is preparing to consider a series of major changes to the practical test standards (PTS) for private pilots.
The agency is considering proposed changes to the rules from the Airman Testing Standards and Training Workgroup (ATSTWG). The group, formed in 2011 and chaired by Jens C. Hennig, vice president of operations at the General Aviation Manufacturers Association (GAMA), seeks to bring together the standards for flight training into a single location for each certificate or rating for aspiring pilots.
Hennig said the current system for training pilots is too segmented, with practical test standards, learning statement codes and test questions communicated to student-pilots through several different documents. The committee created a set of standards called the Airman Certification Standards (ACS), providing a basis for which to communicate the requirements for becoming a pilot to flight instructors and their students.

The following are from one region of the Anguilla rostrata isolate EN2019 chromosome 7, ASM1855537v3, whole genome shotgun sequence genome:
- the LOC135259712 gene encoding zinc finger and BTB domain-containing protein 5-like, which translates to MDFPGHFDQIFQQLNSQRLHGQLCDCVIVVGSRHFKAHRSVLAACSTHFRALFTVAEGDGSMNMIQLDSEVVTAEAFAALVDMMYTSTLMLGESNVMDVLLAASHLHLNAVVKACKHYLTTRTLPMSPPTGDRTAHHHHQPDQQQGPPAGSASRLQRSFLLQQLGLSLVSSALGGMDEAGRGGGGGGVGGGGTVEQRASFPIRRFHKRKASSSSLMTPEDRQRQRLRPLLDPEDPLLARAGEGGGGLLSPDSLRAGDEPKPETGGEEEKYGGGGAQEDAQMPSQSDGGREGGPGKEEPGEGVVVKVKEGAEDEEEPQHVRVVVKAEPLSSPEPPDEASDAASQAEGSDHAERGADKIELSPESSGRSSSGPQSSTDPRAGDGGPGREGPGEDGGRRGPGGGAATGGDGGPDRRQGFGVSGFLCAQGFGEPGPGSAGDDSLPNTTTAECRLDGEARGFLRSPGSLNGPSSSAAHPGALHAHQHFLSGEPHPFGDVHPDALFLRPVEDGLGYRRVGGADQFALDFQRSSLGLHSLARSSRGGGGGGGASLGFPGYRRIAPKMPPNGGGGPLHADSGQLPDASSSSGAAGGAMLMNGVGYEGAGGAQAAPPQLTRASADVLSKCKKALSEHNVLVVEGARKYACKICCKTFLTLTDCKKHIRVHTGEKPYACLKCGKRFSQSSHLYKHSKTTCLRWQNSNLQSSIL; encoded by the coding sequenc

"Instead of having the standards for how we teach and train pilots contained in many different documents within the agency often formatted and structured in different ways, its now structured so that for a private pilot certificate -- there is an airman certification standard published for comments by the FAA
, that proposes a combined, complete framework, that shows the knowledge, the skills and the risk management abilities that a pilot must have in order to become a private pilot," said Hennig.
In its recommendations for establishing the new standards, GAMA expressed the desire for the agency to evolve its philosophy about how knowledge questions are established and developed. Additionally, the group would like to see the agency incorporate scenario-based questions that are relevant to the way pilots "operate in the real world," and to improve testing on utilizing modern avionics systems.
FAA has not said when it expects to incorporate ACS into its system of pilot training standards.
Related: GA Avionics News